Among urban areas, Sydney has a higher share of homes paid off than Adelaide, Melbourne, Brisbane or Perth, but that lead is slipping.

Nationally, the proportion of Australian home owners has slipped only two percentage points from 68% to 66% between 1996 and 2021, but the proportion owning outright has dropped from 42% to 31% (The Conversation). 


Players consider suing over Crows camp

Multiple Adelaide Crows players have expressed interest in pursuing a class action over the effects of the AFL club’s controversial pre-season camp, according to a lawyer acting for the footballers.

Lawyer Greg Griffin said he has discussed with players a potential class action against the AFL and the Crows, after now-retired Indigenous footballer Eddie Betts described distressing treatment at the “mind-building” camp (The Age). 

“I’ve spoken to a number of players over the past 24 hours. I think the release of Eddie’s book has intensified the feelings that players who attended the camp had,” Griffin said.

In a new book Betts claimed camp organisers culturally appropriated Indigenous traditions and used confidential counselling information during exercises.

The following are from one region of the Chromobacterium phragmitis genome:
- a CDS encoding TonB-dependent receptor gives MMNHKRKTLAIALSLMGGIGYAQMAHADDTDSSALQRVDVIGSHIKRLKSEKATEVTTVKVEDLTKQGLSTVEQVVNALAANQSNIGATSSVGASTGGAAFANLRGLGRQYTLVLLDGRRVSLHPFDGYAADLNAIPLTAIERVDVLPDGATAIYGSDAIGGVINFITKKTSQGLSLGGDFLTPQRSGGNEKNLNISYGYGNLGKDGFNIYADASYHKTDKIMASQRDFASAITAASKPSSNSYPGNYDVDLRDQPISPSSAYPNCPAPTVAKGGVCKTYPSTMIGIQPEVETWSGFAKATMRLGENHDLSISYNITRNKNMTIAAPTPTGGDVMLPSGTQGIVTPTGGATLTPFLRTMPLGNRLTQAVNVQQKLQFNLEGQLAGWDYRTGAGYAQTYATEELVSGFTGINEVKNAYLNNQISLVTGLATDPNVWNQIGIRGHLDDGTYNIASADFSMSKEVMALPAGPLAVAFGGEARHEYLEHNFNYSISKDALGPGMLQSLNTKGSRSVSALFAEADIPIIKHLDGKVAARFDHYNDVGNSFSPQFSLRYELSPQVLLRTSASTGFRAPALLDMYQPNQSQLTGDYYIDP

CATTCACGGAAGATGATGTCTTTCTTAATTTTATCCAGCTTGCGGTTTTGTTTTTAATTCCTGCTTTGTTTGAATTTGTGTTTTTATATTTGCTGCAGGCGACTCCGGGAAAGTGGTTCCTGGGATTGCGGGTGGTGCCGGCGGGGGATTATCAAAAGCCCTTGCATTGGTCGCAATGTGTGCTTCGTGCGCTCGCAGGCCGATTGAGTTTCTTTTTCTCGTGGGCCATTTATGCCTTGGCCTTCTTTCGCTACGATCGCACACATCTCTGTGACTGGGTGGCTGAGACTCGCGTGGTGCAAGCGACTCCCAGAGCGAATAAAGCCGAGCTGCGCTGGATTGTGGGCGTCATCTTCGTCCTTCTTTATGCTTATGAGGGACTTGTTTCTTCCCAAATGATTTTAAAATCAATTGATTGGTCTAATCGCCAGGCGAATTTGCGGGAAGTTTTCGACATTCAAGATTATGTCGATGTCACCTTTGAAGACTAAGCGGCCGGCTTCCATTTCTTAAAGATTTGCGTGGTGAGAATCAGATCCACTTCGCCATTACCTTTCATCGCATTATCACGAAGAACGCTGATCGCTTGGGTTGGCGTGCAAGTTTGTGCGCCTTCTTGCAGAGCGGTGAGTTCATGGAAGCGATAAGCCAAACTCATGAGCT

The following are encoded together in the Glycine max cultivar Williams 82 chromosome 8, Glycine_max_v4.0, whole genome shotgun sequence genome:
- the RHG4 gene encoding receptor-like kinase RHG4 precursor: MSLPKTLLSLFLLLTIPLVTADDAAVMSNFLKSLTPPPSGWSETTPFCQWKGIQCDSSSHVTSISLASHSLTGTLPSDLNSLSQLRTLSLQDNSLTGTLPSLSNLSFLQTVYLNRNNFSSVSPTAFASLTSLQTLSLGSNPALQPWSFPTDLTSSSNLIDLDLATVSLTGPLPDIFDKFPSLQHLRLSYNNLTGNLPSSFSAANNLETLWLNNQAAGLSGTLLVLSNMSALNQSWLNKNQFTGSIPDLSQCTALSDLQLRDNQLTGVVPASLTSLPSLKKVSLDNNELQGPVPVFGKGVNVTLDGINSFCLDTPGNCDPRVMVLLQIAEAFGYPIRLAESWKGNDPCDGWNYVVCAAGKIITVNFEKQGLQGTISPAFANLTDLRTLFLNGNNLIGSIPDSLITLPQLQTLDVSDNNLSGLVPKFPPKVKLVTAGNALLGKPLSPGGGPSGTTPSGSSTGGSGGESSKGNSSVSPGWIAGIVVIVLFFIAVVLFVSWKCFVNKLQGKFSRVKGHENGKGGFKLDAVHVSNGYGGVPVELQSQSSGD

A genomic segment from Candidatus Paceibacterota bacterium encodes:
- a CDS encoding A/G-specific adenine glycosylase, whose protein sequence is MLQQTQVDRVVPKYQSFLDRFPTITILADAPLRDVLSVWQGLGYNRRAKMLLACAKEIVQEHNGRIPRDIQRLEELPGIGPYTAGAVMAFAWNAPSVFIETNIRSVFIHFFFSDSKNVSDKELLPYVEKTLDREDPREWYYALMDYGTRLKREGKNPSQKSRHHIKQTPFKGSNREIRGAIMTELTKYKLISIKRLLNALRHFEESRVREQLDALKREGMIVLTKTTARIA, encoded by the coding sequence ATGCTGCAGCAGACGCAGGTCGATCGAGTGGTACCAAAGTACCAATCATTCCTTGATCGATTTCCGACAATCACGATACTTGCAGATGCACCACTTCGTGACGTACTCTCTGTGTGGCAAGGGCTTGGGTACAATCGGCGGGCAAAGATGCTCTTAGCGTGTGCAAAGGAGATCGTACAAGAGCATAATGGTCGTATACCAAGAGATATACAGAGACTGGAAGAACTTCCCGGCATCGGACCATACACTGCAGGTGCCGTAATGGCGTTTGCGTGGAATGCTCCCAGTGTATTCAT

In one exercise Betts said he was told by organisers in front of teammates that he would be a “shit father” because he had been raised only by his mother.

AFL chief executive Gillon McLachlan and senior figures at the Adelaide Crows have apologised to Betts in the wake of the revelations.


Things are not as dead as we previously presumed — we have demonstrated that we can actually initiate cell-repair on a molecular level. We can persuade cells not to die.

In a breakthrough ripped straight out of the prologue to a zombie apocalypse film, researcher Dr Zvonimir Vrselja announces that a pig’s organs have been revived a full hour after the animal’s death (BBC).


Postscript: Would You Put Mayonnaise In Your Coffee?

While mayonnaise in coffee is always a surprising concoction, the pairing is not new. About every five years or so the great debate about whether or not to put mayo in coffee refreshes anew. eleven years ago a debate raged on Reddit and then again, five years ago on Twitter. The general consensus from both is that, no, you should not put mayonnaise in your coffee (Sprudge).


Max Opray is Schwartz Media’s morning editor and a freelance writer.